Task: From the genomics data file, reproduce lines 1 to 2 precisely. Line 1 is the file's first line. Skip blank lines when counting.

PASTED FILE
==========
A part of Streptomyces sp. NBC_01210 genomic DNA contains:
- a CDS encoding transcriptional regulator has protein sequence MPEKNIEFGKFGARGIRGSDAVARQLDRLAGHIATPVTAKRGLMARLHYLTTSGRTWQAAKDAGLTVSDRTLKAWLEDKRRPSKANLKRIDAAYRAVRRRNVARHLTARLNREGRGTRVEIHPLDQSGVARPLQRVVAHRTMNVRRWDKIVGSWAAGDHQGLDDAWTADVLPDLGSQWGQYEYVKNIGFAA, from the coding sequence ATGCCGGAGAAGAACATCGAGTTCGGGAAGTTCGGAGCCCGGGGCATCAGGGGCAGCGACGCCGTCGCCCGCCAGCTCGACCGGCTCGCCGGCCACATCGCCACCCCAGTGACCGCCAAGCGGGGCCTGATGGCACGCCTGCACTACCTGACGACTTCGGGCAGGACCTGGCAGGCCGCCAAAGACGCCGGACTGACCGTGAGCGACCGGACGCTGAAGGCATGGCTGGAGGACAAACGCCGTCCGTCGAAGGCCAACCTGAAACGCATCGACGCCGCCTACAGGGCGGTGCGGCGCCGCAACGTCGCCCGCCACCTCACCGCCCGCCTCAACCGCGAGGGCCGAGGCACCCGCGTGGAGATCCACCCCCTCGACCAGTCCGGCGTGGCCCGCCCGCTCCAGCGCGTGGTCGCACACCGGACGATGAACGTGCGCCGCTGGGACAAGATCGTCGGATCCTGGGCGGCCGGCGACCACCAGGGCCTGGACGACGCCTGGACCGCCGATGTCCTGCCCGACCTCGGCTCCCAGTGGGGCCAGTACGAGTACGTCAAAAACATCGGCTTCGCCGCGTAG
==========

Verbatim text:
A part of Streptomyces sp. NBC_01210 genomic DNA contains:
- a CDS encoding transcriptional regulator has protein sequence MPEKNIEFGKFGARGIRGSDAVARQLDRLAGHIATPVTAKRGLMARLHYLTTSGRTWQAAKDAGLTVSDRTLKAWLEDKRRPSKANLKRIDAAYRAVRRRNVARHLTARLNREGRGTRVEIHPLDQSGVARPLQRVVAHRTMNVRRWDKIVGSWAAGDHQGLDDAWTADVLPDLGSQWGQYEYVKNIGFAA, from the coding sequence ATGCCGGAGAAGAACATCGAGTTCGGGAAGTTCGGAGCCCGGGGCATCAGGGGCAGCGACGCCGTCGCCCGCCAGCTCGACCGGCTCGCCGGCCACATCGCCACCCCAGTGACCGCCAAGCGGGGCCTGATGGCACGCCTGCACTACCTGACGACTTCGGGCAGGACCTGGCAGGCCGCCAAAGACGCCGGACTGACCGTGAGCGACCGGACGCTGAAGGCATGGCTGGAGGACAAACGCCGTCCGTCGAAGGCCAACCTGAAACGCATCGACGCCGCCTACAGGGCGGTGCGGCGCCGCAACGTCGCCCGCCACCTCACCGCCCGCCTCAACCGCGAGGGCCGAGGCACCCGCGTGGAGATCCACCCCCTCGACCAGTCCGGCGTGGCCCGCCCGCTCCAGCGCGTGGTCGCACACCGGACGATGAACGTGCGCCGCTGGGACAAGATCGTCGGATCCTGGGCGGCCGGCGACCACCAGGGCCTGGACGACGCCTGGACCGCCGATGTCCTGCCCGACCTCGGCTCCCAGTGGGGCCAGTACGAGTACGTCAAAAACATCGGCTTCGCCGCGTAG